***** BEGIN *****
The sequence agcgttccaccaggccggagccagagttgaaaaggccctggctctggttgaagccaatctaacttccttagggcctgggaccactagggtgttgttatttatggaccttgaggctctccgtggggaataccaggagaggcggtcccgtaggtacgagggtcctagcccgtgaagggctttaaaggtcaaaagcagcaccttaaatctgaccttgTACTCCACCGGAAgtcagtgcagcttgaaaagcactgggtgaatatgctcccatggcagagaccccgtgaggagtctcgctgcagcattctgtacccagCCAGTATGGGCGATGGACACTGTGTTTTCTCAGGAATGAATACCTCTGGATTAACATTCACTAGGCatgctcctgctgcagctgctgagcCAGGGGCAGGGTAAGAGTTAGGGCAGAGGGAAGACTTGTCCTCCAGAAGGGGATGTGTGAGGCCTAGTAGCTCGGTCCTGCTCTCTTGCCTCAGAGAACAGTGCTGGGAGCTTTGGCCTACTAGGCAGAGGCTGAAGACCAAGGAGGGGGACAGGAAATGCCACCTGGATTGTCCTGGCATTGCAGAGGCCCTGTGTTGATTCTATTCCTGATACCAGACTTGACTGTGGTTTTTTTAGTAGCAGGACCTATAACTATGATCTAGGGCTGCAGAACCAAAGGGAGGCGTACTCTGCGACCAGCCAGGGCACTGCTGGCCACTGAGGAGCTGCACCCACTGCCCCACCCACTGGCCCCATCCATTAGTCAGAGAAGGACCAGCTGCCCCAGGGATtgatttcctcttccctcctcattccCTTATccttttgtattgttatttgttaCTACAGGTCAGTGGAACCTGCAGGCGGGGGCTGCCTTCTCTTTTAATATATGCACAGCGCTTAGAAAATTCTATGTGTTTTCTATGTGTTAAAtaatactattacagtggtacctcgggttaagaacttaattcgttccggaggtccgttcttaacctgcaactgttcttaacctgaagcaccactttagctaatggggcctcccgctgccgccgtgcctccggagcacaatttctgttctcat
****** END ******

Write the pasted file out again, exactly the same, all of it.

The sequence agcgttccaccaggccggagccagagttgaaaaggccctggctctggttgaagccaatctaacttccttagggcctgggaccactagggtgttgttatttatggaccttgaggctctccgtggggaataccaggagaggcggtcccgtaggtacgagggtcctagcccgtgaagggctttaaaggtcaaaagcagcaccttaaatctgaccttgTACTCCACCGGAAgtcagtgcagcttgaaaagcactgggtgaatatgctcccatggcagagaccccgtgaggagtctcgctgcagcattctgtacccagCCAGTATGGGCGATGGACACTGTGTTTTCTCAGGAATGAATACCTCTGGATTAACATTCACTAGGCatgctcctgctgcagctgctgagcCAGGGGCAGGGTAAGAGTTAGGGCAGAGGGAAGACTTGTCCTCCAGAAGGGGATGTGTGAGGCCTAGTAGCTCGGTCCTGCTCTCTTGCCTCAGAGAACAGTGCTGGGAGCTTTGGCCTACTAGGCAGAGGCTGAAGACCAAGGAGGGGGACAGGAAATGCCACCTGGATTGTCCTGGCATTGCAGAGGCCCTGTGTTGATTCTATTCCTGATACCAGACTTGACTGTGGTTTTTTTAGTAGCAGGACCTATAACTATGATCTAGGGCTGCAGAACCAAAGGGAGGCGTACTCTGCGACCAGCCAGGGCACTGCTGGCCACTGAGGAGCTGCACCCACTGCCCCACCCACTGGCCCCATCCATTAGTCAGAGAAGGACCAGCTGCCCCAGGGATtgatttcctcttccctcctcattccCTTATccttttgtattgttatttgttaCTACAGGTCAGTGGAACCTGCAGGCGGGGGCTGCCTTCTCTTTTAATATATGCACAGCGCTTAGAAAATTCTATGTGTTTTCTATGTGTTAAAtaatactattacagtggtacctcgggttaagaacttaattcgttccggaggtccgttcttaacctgcaactgttcttaacctgaagcaccactttagctaatggggcctcccgctgccgccgtgcctccggagcacaatttctgttctcat